System Shock Review — A Shock To The System!

System Shock Review

It’s been a staggering 30 years since System Shock had its initial release on PC, and now, we see a remake by Nightdive Studios directly aimed at revitalising the game for a more ‘modern’ audience appealing to younger gamers. Gamers who finally get to experience the grandfather of the immersive sim genre. System Shock is a pioneer of this genre influencing games such as Prey as well as the iconic spiritual successor BioShock and its many sequels.

With the recent state of gaming flooded by a steady stream of rereleases, remasters, and remakes, does System Shock live up to its legacy as a gaming icon, or should this game be kept deep in the history books?

System Shock tells the story of a hacker working for the Tri Optimum Corporation in the year 2072. You’re tasked with investigating the Citadel spaceship and eliminating the rogue AI named SHODAN from wreaking havoc deep in space. A simple premise with an exceptionally strong narrative that keeps you enthralled during its 25+ hour journey.

This exceptional story is presented through many well-voiced audiobooks, numerous notes, detailed emails, and the confined environments of the Citadel. All these components culminate in a riveting story of megalomaniac proportions. As with most story-heavy games, the less I say, the better. SHODAN is the biggest highlight of the game.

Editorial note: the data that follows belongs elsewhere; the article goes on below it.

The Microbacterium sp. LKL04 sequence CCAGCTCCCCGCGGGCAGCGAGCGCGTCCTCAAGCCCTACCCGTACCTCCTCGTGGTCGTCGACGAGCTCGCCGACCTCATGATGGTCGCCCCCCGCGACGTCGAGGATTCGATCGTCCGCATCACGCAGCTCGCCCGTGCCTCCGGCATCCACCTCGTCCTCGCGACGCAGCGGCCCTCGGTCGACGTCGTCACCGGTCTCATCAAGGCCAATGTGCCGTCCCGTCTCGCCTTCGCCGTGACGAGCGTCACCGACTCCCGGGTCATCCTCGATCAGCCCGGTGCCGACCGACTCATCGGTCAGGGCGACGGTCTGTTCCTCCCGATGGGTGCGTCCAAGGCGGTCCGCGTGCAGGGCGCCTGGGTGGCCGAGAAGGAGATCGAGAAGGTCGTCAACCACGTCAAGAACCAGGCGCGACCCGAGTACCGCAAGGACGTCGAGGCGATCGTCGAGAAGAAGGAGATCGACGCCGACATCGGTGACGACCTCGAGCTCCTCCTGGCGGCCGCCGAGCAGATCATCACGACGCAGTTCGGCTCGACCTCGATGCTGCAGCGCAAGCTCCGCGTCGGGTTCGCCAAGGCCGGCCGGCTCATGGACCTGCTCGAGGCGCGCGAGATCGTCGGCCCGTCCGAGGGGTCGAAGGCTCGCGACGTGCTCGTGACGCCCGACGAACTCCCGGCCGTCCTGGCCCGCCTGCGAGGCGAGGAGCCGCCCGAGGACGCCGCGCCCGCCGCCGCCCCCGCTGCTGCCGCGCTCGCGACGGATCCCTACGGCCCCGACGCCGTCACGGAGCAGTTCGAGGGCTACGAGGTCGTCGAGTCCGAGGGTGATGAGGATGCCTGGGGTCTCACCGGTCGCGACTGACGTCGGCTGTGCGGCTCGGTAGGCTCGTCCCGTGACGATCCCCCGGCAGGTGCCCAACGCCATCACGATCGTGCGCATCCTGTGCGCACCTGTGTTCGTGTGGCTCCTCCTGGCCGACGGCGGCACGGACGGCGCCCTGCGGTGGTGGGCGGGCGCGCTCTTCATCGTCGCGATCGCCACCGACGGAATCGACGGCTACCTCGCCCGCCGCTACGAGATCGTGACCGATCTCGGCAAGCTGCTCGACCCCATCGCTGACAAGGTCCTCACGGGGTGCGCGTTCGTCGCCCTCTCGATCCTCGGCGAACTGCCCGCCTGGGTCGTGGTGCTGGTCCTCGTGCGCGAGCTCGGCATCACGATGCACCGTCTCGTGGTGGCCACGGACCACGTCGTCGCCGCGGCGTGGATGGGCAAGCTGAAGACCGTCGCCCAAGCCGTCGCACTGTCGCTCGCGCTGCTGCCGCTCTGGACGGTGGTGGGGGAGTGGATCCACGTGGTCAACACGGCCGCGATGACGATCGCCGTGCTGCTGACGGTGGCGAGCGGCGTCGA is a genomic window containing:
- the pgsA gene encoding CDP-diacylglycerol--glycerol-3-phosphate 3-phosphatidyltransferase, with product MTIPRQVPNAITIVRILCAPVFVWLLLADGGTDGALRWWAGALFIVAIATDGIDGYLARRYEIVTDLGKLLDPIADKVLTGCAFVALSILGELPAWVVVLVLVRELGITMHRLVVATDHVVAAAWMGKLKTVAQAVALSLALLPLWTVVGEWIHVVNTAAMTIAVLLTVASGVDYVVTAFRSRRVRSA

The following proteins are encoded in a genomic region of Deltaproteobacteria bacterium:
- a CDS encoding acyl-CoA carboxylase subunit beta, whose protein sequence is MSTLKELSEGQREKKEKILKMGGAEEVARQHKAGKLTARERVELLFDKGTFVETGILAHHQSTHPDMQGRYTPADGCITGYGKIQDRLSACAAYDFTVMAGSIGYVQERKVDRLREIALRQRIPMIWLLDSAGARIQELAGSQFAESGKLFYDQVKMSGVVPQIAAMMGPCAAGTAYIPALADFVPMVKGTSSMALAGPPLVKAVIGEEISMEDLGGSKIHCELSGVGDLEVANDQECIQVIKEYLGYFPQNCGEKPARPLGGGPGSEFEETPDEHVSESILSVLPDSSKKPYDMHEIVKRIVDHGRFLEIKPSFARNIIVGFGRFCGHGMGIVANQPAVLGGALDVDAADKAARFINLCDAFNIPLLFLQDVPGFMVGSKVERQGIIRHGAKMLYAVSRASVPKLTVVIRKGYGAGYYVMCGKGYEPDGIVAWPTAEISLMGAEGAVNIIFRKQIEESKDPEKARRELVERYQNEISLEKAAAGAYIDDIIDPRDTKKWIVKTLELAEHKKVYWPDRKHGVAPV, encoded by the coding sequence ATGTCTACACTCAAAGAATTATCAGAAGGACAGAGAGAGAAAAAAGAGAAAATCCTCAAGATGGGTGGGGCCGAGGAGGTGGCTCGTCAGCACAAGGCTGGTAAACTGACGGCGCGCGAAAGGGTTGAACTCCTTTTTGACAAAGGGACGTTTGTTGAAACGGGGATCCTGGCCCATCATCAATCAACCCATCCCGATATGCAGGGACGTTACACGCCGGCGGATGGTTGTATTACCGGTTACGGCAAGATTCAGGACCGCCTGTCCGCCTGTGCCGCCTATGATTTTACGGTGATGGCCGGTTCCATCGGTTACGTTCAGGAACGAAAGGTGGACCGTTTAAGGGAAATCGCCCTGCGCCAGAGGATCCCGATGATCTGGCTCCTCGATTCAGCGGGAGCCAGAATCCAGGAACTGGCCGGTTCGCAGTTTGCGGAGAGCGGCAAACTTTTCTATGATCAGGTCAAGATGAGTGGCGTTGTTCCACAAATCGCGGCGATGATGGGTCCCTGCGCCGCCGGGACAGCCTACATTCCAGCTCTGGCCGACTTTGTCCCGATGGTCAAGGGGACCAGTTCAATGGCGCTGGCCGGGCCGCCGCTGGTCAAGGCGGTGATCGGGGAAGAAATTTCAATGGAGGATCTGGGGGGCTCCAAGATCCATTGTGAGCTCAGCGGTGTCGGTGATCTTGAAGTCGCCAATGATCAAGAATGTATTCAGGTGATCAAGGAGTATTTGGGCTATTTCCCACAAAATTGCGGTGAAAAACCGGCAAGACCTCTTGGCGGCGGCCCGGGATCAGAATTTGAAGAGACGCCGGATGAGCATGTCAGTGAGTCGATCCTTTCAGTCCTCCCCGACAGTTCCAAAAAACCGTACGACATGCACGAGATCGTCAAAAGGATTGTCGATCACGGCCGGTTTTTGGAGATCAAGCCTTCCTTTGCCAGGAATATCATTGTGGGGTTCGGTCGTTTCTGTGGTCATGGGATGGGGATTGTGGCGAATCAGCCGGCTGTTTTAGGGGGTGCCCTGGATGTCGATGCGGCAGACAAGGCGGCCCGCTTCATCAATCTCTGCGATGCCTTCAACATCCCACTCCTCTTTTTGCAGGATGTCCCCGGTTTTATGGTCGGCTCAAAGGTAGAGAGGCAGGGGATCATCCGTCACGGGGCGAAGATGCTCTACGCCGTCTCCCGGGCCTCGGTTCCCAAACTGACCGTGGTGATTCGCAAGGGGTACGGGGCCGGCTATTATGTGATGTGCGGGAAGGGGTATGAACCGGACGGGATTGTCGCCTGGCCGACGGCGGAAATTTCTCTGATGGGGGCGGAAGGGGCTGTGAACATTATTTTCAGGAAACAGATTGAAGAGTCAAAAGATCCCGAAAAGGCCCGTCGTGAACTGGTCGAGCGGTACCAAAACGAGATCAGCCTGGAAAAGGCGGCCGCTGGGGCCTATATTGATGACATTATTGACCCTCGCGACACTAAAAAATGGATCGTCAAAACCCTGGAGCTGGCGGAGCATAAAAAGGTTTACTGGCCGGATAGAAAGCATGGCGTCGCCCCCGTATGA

System Shock Review

Gameplay has been given modern treatment in an attempt to appeal to gamers who haven’t played the original and, most importantly, the younger gamers who want to experience what the big deal is with System Shock. If you’ve played Bioshock, you’ll feel things are quite familiar, albeit with a very retro feel. Obviously they share a very common connection between both games as developers and studios were involved in these titles throughout the years.

While the story and ambience are the bread and butter of immersive sims, combat and puzzles play a big part in this game. It caught me completely off guard how much shooting and combat there is in this game, specifically how hard the game is. Even while playing the game in normal the enemies hit hard and are scarily accurate. Luckily, there are many respawn points peppered through the levels, but they didn’t they have to go this hard with their enemies! Upgrades and tonics are available to help you adjust strategies to your encounters because you definitely will need them.

System Shock Review

Breaking these heated moments are a few puzzles integrated within the game that are important to access doors and progression. There are three unique types. Most of them are quite simple. However, there is one more involving puzzle where you enter a matrix-type level. The game shifts more into a space shooter within a retro Tron-inspired 3-D space, akin to the old-school game Wing Commander. These can be tough, so beware.

At its core, the game rewards those who are a little bit more patient with their video games. It has a great deal of respect for players who are willing to take their time exploring the corridors of the Citadel, those willing to be knee-deep in detail. This game is not only difficult with its combat. It’s difficult due to the lack of guidance it provides. It allows you, the player, to figure it out yourself. Find the clues, unravel the mysteries and battle your enemies while you push forward towards its very difficult conclusion.

READ: Elden Ring: Shadow of the Erdtree Review — Tarnished But Whole